A couple of days ago I tried to eat less. I guess I took this study to heart especially after watching this CBS Evening News clip. This and other recent news articles have effectively convinced me that I should eat less. For starters, I wouldn’t want to be eating naturally all my life only to end up with mange hair like the monkey in the control group who, you will notice (check out the photos in that first link) ended up with patchy, red balding spots all over his scruffy fur, whereas the monkey who was food deprived for 20 years had a thick, brown, lush coat of hair covering his body. What was with these contrasting photos? Some kind of scare tactic? Okay so I’ll cut my calories!

But I’ve been eating normally for 55 years already so I’ll probably still get mange hair and other nasty conditions in my older age. Geez, had I been depriving myself of my daily intake of food by 30 per cent over the last say, 20, 30, 40 or 50 years maybe my hair wouldn’t be this thin already.

As I mentioned, I did try to eat much less than usual about three days ago. I can tell you, it was difficult. I cut my breakfast and lunch in half. By 3PM, I was at home with no supervision, ravenous with hunger and scrounging in the fridge for something big and filling to eat. But hey! As I hung on to the open fridge door I paused and began breathing deeply to feel the hunger. You know, do a ‘Zen’ thing and be the hunger, embrace the aching hunger in my belly …”Hmmmm … good, kind, nagging, lovable, fending-off-death, hunger …”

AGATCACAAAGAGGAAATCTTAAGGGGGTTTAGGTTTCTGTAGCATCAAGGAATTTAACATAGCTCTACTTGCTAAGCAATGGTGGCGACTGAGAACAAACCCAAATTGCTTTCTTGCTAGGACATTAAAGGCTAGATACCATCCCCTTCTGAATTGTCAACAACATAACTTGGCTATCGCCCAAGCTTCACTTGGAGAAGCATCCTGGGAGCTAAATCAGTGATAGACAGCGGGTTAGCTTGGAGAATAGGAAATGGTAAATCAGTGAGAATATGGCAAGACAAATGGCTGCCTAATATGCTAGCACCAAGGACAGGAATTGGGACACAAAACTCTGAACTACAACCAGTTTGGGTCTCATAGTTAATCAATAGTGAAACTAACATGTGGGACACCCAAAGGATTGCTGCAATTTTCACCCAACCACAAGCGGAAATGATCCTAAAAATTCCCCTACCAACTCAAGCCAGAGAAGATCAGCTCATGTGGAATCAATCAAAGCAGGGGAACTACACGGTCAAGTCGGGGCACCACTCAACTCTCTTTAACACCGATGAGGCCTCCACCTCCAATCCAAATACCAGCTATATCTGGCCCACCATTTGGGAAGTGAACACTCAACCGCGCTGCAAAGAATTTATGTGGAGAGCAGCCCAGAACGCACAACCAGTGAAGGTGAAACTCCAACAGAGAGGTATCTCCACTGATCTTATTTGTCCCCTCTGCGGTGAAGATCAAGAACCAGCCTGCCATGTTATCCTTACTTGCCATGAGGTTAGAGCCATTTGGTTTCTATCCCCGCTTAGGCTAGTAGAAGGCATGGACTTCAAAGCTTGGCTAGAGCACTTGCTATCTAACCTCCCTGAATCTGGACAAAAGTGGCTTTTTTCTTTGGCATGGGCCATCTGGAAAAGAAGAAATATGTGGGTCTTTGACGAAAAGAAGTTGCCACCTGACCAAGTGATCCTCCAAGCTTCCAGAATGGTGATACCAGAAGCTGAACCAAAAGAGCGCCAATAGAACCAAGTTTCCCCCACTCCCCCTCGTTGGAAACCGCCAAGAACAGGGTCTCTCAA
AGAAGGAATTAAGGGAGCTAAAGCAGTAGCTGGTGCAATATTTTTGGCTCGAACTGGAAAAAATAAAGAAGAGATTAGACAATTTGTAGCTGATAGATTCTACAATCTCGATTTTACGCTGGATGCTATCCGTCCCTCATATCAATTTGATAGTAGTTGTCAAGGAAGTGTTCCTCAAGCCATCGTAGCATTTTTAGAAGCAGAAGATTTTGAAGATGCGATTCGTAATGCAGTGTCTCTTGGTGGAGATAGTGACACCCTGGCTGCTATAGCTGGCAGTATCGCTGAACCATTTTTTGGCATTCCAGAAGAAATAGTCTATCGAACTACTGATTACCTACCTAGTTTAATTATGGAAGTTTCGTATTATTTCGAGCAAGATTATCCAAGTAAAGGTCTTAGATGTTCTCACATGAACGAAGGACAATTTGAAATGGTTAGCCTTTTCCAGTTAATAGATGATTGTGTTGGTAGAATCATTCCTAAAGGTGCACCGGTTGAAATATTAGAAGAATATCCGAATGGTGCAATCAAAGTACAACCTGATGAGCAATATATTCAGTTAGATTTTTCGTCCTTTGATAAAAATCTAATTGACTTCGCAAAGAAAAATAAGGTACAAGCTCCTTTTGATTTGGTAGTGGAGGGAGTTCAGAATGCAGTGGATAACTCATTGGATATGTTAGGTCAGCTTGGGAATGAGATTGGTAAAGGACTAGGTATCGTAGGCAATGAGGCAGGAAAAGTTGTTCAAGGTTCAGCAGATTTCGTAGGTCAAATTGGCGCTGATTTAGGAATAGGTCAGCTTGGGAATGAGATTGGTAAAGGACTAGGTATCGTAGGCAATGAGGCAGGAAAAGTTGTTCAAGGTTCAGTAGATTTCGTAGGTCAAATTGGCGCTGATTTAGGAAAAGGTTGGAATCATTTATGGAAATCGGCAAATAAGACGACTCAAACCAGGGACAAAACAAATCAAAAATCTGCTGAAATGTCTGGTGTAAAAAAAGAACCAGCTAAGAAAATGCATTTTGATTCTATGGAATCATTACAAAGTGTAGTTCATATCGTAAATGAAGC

Being hungry sucks! I devoured all the still-edible leftovers in the fridge and, still feeling hungry, cleaned out the Baby Ruth candy bars from the candy bowl on the dining room buffet. I don’t even like Baby Ruth candy bars, but I didn’t remember this until after I had eaten three of them.

My point here is, the average human couldn’t follow a caloric deprivation diet for more than about six hours, much less 40 or 60 years.

And the problem with these ‘caloric restriction studies’ is that a ‘caloric lifetime of deprivation is needed to achieve the longer-life benefits.’ Darn it! Forget that! Although some people might eat less longer by joining the calorie restriction society,they might never smile again (judging from the member interviewed for CBS News).

Or … choose to continue eating normally and possibly succumb to age-related conditions like diabetes, cancer, cardiovascular disease, brain atrophy, and mange hair.